Determine what your purpose is. Do you want to promote an upcoming sale? Or is it your aim to attract future business for your auction company? This will drive both your timing and your message (not to mention whether any costs come out of the auction budget or out of your own pocket). If you’re hoping to promote the auction, your outreach to media needs to begin at least three or four weeks before the sale date. Once you’re within about a week of the sale date, it’s hard to get any helpful pre-auction coverage without rushing the media outlet – a very bad practice.
Identify the story. And here’s the tricky part: It’s probably not your auction. Editors are up to their eyeballs in announcements of upcoming auctions. But within the details, there may be an item that’ll get people talking. It could be as small as the button off a Civil War uniform. A good way to see the hidden story is to think about what you go home and tell your spouse about. I was once getting a ho-hum media response on a famous basketball player’s house until I mentioned that his bed was selling with the house, because at seven feet, he required such a huge bed it wouldn’t fit through the door. Editors love surprises and unexpected twists.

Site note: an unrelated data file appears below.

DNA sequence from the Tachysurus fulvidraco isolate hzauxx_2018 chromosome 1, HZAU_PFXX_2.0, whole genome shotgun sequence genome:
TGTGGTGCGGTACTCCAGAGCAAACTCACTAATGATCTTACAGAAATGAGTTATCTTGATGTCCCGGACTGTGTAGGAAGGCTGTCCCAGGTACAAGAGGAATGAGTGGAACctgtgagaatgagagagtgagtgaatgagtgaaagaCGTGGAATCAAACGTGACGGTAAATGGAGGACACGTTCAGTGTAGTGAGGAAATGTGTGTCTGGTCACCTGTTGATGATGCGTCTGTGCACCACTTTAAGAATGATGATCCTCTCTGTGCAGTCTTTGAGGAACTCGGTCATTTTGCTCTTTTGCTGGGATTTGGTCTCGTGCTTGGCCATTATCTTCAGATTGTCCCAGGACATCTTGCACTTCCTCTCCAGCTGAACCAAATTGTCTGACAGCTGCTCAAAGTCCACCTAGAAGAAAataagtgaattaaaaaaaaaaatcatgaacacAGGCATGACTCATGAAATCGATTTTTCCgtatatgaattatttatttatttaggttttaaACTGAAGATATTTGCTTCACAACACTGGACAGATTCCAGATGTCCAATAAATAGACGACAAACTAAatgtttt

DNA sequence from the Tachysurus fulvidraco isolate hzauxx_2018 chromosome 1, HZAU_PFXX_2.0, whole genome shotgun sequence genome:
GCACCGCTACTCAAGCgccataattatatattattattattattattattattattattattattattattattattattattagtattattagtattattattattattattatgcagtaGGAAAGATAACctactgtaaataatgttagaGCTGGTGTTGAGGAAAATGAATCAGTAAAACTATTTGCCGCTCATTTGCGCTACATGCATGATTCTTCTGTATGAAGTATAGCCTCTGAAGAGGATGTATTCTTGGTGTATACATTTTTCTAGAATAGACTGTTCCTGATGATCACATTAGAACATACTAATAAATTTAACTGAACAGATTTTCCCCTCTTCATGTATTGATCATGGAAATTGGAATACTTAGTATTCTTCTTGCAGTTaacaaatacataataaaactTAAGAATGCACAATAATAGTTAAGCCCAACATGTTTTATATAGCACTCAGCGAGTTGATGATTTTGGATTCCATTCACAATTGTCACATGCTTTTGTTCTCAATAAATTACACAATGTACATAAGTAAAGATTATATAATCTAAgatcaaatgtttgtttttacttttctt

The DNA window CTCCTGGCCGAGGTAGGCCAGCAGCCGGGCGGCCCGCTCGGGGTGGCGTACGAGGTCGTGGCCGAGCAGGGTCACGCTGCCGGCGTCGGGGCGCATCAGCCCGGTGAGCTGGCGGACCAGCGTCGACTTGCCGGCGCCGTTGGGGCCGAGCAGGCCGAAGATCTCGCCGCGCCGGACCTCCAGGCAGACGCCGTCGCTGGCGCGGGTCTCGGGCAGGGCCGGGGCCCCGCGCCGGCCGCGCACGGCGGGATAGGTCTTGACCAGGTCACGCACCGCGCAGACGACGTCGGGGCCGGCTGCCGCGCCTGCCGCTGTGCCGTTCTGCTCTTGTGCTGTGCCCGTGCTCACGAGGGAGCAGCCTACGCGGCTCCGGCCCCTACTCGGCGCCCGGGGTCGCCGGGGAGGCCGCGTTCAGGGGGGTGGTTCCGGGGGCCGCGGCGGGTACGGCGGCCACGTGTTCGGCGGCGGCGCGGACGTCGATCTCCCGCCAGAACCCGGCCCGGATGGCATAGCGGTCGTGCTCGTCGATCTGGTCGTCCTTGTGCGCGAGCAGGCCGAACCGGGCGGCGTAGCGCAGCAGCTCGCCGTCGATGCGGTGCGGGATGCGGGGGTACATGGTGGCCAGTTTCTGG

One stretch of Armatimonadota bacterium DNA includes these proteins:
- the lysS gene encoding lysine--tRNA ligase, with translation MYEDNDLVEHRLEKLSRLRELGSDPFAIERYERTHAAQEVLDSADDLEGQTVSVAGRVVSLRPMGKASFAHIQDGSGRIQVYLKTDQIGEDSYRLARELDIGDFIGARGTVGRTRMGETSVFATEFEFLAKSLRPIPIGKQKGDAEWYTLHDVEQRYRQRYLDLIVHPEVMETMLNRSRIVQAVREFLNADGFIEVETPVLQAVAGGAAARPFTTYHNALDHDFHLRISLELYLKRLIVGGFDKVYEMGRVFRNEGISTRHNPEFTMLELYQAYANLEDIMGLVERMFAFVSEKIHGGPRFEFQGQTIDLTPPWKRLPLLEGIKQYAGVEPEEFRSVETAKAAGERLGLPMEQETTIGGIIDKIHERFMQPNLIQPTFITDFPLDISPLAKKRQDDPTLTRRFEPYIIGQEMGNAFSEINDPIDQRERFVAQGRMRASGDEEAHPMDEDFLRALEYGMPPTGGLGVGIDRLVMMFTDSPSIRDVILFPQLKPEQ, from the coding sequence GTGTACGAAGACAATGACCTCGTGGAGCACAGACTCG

Respect the “reach.” Before 1999 or so, local newspapers (and to a lesser extent, TV stations) would often cover news within a radius of 100 miles or more. Today, their coverage area is far more local. A mid-size daily (let’s say one with a circulation of 50,000) won’t usually venture far past its own county line. If an editor says your auction is outside the coverage area, accept it without whining and arguing. Otherwise, you may annoy him to the point where you’re not welcome next time you have a story to pitch.
Respect media staffing cuts, too. Since 2006, some 15,000 newsroom jobs have vanished as newspapers have closed or cut staff. TV stations, likewise, have cut back severely. Even if you have a great story, you’re probably not going to get a reporter and photographer to come out for the afternoon. You may have to settle for a quick phone interview, and maybe a request for you to provide a photo. If the TV station sends someone out, it’ll probably be a “one-person crew” which consists of the camera operator and no reporter. Even the Chicago Sun-Times recently fired its entire photo staff and started teaching reporters how to take better pictures with their iPhones. (Seriously, I can’t make this stuff up!) The editor can’t send people he doesn’t have, and you want to nurture a good long-term relationship.